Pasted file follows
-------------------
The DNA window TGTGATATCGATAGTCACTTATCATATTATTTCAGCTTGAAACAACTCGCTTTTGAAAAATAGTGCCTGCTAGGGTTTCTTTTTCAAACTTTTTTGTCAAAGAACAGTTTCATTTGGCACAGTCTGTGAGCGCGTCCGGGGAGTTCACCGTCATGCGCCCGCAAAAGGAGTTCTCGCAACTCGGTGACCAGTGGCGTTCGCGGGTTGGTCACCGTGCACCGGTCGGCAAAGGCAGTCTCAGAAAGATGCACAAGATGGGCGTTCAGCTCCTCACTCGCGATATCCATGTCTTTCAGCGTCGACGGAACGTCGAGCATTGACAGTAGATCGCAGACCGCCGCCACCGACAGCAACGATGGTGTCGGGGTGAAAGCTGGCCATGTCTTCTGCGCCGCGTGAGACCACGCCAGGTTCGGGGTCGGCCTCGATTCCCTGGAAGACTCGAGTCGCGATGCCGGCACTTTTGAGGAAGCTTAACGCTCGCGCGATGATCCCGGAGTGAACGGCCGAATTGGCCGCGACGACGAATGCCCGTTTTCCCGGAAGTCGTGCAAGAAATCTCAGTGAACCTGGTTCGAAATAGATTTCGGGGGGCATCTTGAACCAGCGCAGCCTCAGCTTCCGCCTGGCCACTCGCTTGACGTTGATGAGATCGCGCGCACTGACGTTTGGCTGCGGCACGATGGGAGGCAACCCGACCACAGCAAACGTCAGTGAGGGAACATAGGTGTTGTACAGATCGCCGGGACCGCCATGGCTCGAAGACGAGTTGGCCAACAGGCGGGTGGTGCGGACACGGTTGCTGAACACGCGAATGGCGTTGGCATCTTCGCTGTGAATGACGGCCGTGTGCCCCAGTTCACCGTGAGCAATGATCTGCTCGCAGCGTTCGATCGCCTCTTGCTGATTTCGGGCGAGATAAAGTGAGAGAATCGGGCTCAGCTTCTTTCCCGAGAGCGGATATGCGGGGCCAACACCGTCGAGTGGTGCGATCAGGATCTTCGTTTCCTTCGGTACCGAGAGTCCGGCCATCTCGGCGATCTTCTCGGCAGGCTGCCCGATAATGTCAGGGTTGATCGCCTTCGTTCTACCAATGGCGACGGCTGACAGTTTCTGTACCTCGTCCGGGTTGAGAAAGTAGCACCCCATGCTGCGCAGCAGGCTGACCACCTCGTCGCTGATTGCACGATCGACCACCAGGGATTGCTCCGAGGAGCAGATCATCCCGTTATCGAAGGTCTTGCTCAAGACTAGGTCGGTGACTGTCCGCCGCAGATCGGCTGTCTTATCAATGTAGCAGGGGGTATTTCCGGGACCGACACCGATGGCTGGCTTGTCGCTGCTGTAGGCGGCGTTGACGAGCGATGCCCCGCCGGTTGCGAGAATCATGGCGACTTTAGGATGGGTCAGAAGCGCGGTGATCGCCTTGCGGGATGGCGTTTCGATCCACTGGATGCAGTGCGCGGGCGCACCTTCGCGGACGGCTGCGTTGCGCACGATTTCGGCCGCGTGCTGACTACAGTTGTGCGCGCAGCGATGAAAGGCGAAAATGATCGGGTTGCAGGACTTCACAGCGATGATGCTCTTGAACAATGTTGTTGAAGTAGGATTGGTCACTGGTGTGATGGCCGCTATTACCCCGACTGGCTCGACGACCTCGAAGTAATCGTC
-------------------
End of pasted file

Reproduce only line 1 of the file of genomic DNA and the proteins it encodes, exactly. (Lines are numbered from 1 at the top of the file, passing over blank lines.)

The DNA window TGTGATATCGATAGTCACTTATCATATTATTTCAGCTTGAAACAACTCGCTTTTGAAAAATAGTGCCTGCTAGGGTTTCTTTTTCAAACTTTTTTGTCAAAGAACAGTTTCATTTGGCACAGTCTGTGAGCGCGTCCGGGGAGTTCACCGTCATGCGCCCGCAAAAGGAGTTCTCGCAACTCGGTGACCAGTGGCGTTCGCGGGTTGGTCACCGTGCACCGGTCGGCAAAGGCAGTCTCAGAAAGATGCACAAGATGGGCGTTCAGCTCCTCACTCGCGATATCCATGTCTTTCAGCGTCGACGGAACGTCGAGCATTGACAGTAGATCGCAGACCGCCGCCACCGACAGCAACGATGGTGTCGGGGTGAAAGCTGGCCATGTCTTCTGCGCCGCGTGAGACCACGCCAGGTTCGGGGTCGGCCTCGATTCCCTGGAAGACTCGAGTCGCGATGCCGGCACTTTTGAGGAAGCTTAACGCTCGCGCGATGATCCCGGAGTGAACGGCCGAATTGGCCGCGACGACGAATGCCCGTTTTCCCGGAAGTCGTGCAAGAAATCTCAGTGAACCTGGTTCGAAATAGATTTCGGGGGGCATCTTGAACCAGCGCAGCCTCAGCTTCCGCCTGGCCACTCGCTTGACGTTGATGAGATCGCGCGCACTGACGTTTGGCTGCGGCACGATGGGAGGCAACCCGACCACAGCAAACGTCAGTGAGGGAACATAGGTGTTGTACAGATCGCCGGGACCGCCATGGCTCGAAGACGAGTTGGCCAACAGGCGGGTGGTGCGGACACGGTTGCTGAACACGCGAATGGCGTTGGCATCTTCGCTGTGAATGACGGCCGTGTGCCCCAGTTCACCGTGAGCAATGATCTGCTCGCAGCGTTCGATCGCCTCTTGCTGATTTCGGGCGAGATAAAGTGAGAGAATCGGGCTCAGCTTCTTTCCCGAGAGCGGATATGCGGGGCCAACACCGTCGAGTGGTGCGATCAGGATCTTCGTTTCCTTCGGTACCGAGAGTCCGGCCATCTCGGCGATCTTCTCGGCAGGCTGCCCGATAATGTCAGGGTTGATCGCCTTCGTTCTACCAATGGCGACGGCTGACAGTTTCTGTACCTCGTCCGGGTTGAGAAAGTAGCACCCCATGCTGCGCAGCAGGCTGACCACCTCGTCGCTGATTGCACGATCGACCACCAGGGATTGCTCCGAGGAGCAGATCATCCCGTTATCGAAGGTCTTGCTCAAGACTAGGTCGGTGACTGTCCGCCGCAGATCGGCTGTCTTATCAATGTAGCAGGGGGTATTTCCGGGACCGACACCGATGGCTGGCTTGTCGCTGCTGTAGGCGGCGTTGACGAGCGATGCCCCGCCGGTTGCGAGAATCATGGCGACTTTAGGATGGGTCAGAAGCGCGGTGATCGCCTTGCGGGATGGCGTTTCGATCCACTGGATGCAGTGCGCGGGCGCACCTTCGCGGACGGCTGCGTTGCGCACGATTTCGGCCGCGTGCTGACTACAGTTGTGCGCGCAGCGATGAAAGGCGAAAATGATCGGGTTGCAGGACTTCACAGCGATGATGCTCTTGAACAATGTTGTTGAAGTAGGATTGGTCACTGGTGTGATGGCCGCTATTACCCCGACTGGCTCGACGACCTCGAAGTAATCGTC